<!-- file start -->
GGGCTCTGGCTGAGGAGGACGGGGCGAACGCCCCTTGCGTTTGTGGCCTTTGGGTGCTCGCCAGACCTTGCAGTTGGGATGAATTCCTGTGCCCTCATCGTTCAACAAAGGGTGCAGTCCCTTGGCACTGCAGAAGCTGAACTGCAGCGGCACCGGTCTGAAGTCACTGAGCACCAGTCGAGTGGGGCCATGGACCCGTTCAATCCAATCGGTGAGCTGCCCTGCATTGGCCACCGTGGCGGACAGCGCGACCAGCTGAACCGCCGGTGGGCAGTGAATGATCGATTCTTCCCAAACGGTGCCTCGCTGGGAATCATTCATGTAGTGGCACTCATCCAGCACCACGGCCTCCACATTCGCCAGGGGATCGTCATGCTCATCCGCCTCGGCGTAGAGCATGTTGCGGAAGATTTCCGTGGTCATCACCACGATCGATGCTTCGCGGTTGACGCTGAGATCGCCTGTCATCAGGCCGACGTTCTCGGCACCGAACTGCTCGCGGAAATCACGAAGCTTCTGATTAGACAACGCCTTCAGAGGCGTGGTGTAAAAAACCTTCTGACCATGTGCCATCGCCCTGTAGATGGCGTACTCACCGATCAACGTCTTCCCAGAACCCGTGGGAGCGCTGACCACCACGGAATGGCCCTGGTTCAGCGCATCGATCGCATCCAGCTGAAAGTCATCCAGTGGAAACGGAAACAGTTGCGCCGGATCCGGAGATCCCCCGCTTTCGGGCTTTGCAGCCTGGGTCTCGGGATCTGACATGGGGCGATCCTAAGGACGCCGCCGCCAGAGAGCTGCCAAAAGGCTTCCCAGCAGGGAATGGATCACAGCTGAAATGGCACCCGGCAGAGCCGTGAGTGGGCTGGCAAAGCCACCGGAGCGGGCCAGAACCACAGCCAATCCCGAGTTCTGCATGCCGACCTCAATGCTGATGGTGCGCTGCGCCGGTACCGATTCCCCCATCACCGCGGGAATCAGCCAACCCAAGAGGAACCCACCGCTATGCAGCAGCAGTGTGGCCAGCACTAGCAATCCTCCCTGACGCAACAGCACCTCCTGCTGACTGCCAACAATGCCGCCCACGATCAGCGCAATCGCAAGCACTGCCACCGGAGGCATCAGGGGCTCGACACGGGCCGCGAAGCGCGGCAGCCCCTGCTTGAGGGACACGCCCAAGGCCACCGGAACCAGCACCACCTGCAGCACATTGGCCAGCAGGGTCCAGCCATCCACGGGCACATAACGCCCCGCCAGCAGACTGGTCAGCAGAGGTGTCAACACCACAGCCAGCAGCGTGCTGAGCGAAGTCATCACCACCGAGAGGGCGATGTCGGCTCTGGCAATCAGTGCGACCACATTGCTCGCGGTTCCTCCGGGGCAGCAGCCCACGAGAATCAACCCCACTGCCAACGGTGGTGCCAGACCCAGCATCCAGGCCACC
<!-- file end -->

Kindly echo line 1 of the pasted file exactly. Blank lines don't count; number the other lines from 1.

GGGCTCTGGCTGAGGAGGACGGGGCGAACGCCCCTTGCGTTTGTGGCCTTTGGGTGCTCGCCAGACCTTGCAGTTGGGATGAATTCCTGTGCCCTCATCGTTCAACAAAGGGTGCAGTCCCTTGGCACTGCAGAAGCTGAACTGCAGCGGCACCGGTCTGAAGTCACTGAGCACCAGTCGAGTGGGGCCATGGACCCGTTCAATCCAATCGGTGAGCTGCCCTGCATTGGCCACCGTGGCGGACAGCGCGACCAGCTGAACCGCCGGTGGGCAGTGAATGATCGATTCTTCCCAAACGGTGCCTCGCTGGGAATCATTCATGTAGTGGCACTCATCCAGCACCACGGCCTCCACATTCGCCAGGGGATCGTCATGCTCATCCGCCTCGGCGTAGAGCATGTTGCGGAAGATTTCCGTGGTCATCACCACGATCGATGCTTCGCGGTTGACGCTGAGATCGCCTGTCATCAGGCCGACGTTCTCGGCACCGAACTGCTCGCGGAAATCACGAAGCTTCTGATTAGACAACGCCTTCAGAGGCGTGGTGTAAAAAACCTTCTGACCATGTGCCATCGCCCTGTAGATGGCGTACTCACCGATCAACGTCTTCCCAGAACCCGTGGGAGCGCTGACCACCACGGAATGGCCCTGGTTCAGCGCATCGATCGCATCCAGCTGAAAGTCATCCAGTGGAAACGGAAACAGTTGCGCCGGATCCGGAGATCCCCCGCTTTCGGGCTTTGCAGCCTGGGTCTCGGGATCTGACATGGGGCGATCCTAAGGACGCCGCCGCCAGAGAGCTGCCAAAAGGCTTCCCAGCAGGGAATGGATCACAGCTGAAATGGCACCCGGCAGAGCCGTGAGTGGGCTGGCAAAGCCACCGGAGCGGGCCAGAACCACAGCCAATCCCGAGTTCTGCATGCCGACCTCAATGCTGATGGTGCGCTGCGCCGGTACCGATTCCCCCATCACCGCGGGAATCAGCCAACCCAAGAGGAACCCACCGCTATGCAGCAGCAGTGTGGCCAGCACTAGCAATCCTCCCTGACGCAACAGCACCTCCTGCTGACTGCCAACAATGCCGCCCACGATCAGCGCAATCGCAAGCACTGCCACCGGAGGCATCAGGGGCTCGACACGGGCCGCGAAGCGCGGCAGCCCCTGCTTGAGGGACACGCCCAAGGCCACCGGAACCAGCACCACCTGCAGCACATTGGCCAGCAGGGTCCAGCCATCCACGGGCACATAACGCCCCGCCAGCAGACTGGTCAGCAGAGGTGTCAACACCACAGCCAGCAGCGTGCTGAGCGAAGTCATCACCACCGAGAGGGCGATGTCGGCTCTGGCAATCAGTGCGACCACATTGCTCGCGGTTCCTCCGGGGCAGCAGCCCACGAGAATCAACCCCACTGCCAACGGTGGTGCCAGACCCAGCATCCAGGCCACC